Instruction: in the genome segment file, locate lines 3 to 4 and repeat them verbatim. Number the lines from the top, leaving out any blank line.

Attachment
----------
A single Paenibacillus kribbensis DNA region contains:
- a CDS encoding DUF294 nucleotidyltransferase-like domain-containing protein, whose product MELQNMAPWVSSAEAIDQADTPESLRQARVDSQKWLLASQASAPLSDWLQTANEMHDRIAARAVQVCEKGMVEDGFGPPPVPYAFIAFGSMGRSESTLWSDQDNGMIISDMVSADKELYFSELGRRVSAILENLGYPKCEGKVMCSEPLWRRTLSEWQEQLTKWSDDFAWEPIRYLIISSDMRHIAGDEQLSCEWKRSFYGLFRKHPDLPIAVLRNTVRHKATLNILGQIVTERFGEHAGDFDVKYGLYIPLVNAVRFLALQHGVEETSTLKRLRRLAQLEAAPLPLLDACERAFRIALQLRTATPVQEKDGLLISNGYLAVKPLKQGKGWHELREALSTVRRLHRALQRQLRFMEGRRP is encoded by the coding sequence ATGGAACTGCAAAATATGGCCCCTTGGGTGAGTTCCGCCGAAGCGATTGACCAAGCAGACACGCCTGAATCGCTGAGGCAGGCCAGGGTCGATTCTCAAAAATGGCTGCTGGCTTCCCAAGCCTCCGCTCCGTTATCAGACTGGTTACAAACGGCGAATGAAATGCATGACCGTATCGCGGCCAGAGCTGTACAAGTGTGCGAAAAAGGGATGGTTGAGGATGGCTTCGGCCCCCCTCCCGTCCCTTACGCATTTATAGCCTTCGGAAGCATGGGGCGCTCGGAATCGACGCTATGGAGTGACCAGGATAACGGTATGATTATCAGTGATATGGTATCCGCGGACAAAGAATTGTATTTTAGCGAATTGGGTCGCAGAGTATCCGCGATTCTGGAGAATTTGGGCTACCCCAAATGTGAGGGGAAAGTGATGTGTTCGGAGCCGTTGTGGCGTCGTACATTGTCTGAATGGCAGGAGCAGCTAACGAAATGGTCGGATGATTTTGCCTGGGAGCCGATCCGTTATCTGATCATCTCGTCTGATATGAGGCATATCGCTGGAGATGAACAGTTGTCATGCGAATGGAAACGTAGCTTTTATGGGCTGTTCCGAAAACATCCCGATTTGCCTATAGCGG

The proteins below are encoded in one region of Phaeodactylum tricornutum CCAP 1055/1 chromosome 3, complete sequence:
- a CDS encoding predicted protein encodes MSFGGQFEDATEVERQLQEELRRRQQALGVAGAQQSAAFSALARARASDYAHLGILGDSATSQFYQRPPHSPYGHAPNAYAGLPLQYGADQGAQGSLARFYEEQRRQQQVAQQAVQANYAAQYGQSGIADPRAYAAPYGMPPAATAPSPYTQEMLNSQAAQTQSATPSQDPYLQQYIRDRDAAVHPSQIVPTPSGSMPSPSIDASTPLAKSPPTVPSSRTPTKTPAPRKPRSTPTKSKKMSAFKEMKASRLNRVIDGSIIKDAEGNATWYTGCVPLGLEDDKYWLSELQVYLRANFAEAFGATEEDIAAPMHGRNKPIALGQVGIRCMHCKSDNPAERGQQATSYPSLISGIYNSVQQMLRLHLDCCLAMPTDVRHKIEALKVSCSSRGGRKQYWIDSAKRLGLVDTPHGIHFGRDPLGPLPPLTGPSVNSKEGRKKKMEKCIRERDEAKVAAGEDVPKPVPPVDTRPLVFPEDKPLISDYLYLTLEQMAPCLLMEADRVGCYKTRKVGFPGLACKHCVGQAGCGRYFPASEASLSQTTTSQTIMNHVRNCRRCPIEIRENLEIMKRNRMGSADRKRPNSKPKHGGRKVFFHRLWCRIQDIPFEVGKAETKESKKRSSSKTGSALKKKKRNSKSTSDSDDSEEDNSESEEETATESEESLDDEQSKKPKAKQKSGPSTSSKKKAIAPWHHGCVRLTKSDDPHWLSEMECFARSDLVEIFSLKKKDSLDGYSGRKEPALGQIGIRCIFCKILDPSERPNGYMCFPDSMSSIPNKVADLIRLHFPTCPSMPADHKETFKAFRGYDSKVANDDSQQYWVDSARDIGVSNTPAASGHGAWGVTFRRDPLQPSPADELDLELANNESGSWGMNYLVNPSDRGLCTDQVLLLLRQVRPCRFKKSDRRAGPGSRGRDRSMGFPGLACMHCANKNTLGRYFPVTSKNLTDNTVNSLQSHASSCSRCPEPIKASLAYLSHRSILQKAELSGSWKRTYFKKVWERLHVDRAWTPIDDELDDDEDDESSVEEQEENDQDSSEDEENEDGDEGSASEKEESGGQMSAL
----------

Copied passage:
The proteins below are encoded in one region of Phaeodactylum tricornutum CCAP 1055/1 chromosome 3, complete sequence:
- a CDS encoding predicted protein encodes MSFGGQFEDATEVERQLQEELRRRQQALGVAGAQQSAAFSALARARASDYAHLGILGDSATSQFYQRPPHSPYGHAPNAYAGLPLQYGADQGAQGSLARFYEEQRRQQQVAQQAVQANYAAQYGQSGIADPRAYAAPYGMPPAATAPSPYTQEMLNSQAAQTQSATPSQDPYLQQYIRDRDAAVHPSQIVPTPSGSMPSPSIDASTPLAKSPPTVPSSRTPTKTPAPRKPRSTPTKSKKMSAFKEMKASRLNRVIDGSIIKDAEGNATWYTGCVPLGLEDDKYWLSELQVYLRANFAEAFGATEEDIAAPMHGRNKPIALGQVGIRCMHCKSDNPAERGQQATSYPSLISGIYNSVQQMLRLHLDCCLAMPTDVRHKIEALKVSCSSRGGRKQYWIDSAKRLGLVDTPHGIHFGRDPLGPLPPLTGPSVNSKEGRKKKMEKCIRERDEAKVAAGEDVPKPVPPVDTRPLVFPEDKPLISDYLYLTLEQMAPCLLMEADRVGCYKTRKVGFPGLACKHCVGQAGCGRYFPASEASLSQTTTSQTIMNHVRNCRRCPIEIRENLEIMKRNRMGSADRKRPNSKPKHGGRKVFFHRLWCRIQDIPFEVGKAETKESKKRSSSKTGSALKKKKRNSKSTSDSDDSEEDNSESEEETATESEESLDDEQSKKPKAKQKSGPSTSSKKKAIAPWHHGCVRLTKSDDPHWLSEMECFARSDLVEIFSLKKKDSLDGYSGRKEPALGQIGIRCIFCKILDPSERPNGYMCFPDSMSSIPNKVADLIRLHFPTCPSMPADHKETFKAFRGYDSKVANDDSQQYWVDSARDIGVSNTPAASGHGAWGVTFRRDPLQPSPADELDLELANNESGSWGMNYLVNPSDRGLCTDQVLLLLRQVRPCRFKKSDRRAGPGSRGRDRSMGFPGLACMHCANKNTLGRYFPVTSKNLTDNTVNSLQSHASSCSRCPEPIKASLAYLSHRSILQKAELSGSWKRTYFKKVWERLHVDRAWTPIDDELDDDEDDESSVEEQEENDQDSSEDEENEDGDEGSASEKEESGGQMSAL